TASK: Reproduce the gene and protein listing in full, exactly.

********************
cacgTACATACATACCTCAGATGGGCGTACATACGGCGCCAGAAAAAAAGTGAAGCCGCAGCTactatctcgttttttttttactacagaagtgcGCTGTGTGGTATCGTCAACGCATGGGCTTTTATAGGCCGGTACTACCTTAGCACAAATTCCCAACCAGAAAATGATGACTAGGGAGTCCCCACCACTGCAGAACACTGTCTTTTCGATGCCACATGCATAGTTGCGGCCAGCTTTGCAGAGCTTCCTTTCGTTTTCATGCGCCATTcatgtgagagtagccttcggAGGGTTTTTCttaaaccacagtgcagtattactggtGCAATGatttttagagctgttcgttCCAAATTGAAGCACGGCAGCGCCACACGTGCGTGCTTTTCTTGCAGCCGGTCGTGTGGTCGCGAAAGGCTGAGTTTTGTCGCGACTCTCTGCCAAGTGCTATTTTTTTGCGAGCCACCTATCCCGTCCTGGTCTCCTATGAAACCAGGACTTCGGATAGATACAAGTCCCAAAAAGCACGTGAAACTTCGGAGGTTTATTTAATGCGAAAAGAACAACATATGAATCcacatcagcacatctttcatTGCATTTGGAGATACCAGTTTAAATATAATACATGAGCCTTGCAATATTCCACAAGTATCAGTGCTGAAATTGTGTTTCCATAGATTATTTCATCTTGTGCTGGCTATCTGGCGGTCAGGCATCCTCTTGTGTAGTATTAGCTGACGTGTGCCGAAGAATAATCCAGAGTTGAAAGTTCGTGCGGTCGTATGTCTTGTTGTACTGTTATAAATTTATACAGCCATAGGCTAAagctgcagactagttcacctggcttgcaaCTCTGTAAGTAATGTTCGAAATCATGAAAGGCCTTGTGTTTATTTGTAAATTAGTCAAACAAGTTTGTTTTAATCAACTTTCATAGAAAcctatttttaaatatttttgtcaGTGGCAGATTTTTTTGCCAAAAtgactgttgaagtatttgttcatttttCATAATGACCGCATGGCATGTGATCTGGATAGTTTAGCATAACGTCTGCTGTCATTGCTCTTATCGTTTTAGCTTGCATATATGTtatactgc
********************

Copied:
cacgTACATACATACCTCAGATGGGCGTACATACGGCGCCAGAAAAAAAGTGAAGCCGCAGCTactatctcgttttttttttactacagaagtgcGCTGTGTGGTATCGTCAACGCATGGGCTTTTATAGGCCGGTACTACCTTAGCACAAATTCCCAACCAGAAAATGATGACTAGGGAGTCCCCACCACTGCAGAACACTGTCTTTTCGATGCCACATGCATAGTTGCGGCCAGCTTTGCAGAGCTTCCTTTCGTTTTCATGCGCCATTcatgtgagagtagccttcggAGGGTTTTTCttaaaccacagtgcagtattactggtGCAATGatttttagagctgttcgttCCAAATTGAAGCACGGCAGCGCCACACGTGCGTGCTTTTCTTGCAGCCGGTCGTGTGGTCGCGAAAGGCTGAGTTTTGTCGCGACTCTCTGCCAAGTGCTATTTTTTTGCGAGCCACCTATCCCGTCCTGGTCTCCTATGAAACCAGGACTTCGGATAGATACAAGTCCCAAAAAGCACGTGAAACTTCGGAGGTTTATTTAATGCGAAAAGAACAACATATGAATCcacatcagcacatctttcatTGCATTTGGAGATACCAGTTTAAATATAATACATGAGCCTTGCAATATTCCACAAGTATCAGTGCTGAAATTGTGTTTCCATAGATTATTTCATCTTGTGCTGGCTATCTGGCGGTCAGGCATCCTCTTGTGTAGTATTAGCTGACGTGTGCCGAAGAATAATCCAGAGTTGAAAGTTCGTGCGGTCGTATGTCTTGTTGTACTGTTATAAATTTATACAGCCATAGGCTAAagctgcagactagttcacctggcttgcaaCTCTGTAAGTAATGTTCGAAATCATGAAAGGCCTTGTGTTTATTTGTAAATTAGTCAAACAAGTTTGTTTTAATCAACTTTCATAGAAAcctatttttaaatatttttgtcaGTGGCAGATTTTTTTGCCAAAAtgactgttgaagtatttgttcatttttCATAATGACCGCATGGCATGTGATCTGGATAGTTTAGCATAACGTCTGCTGTCATTGCTCTTATCGTTTTAGCTTGCATATATGTtatactgc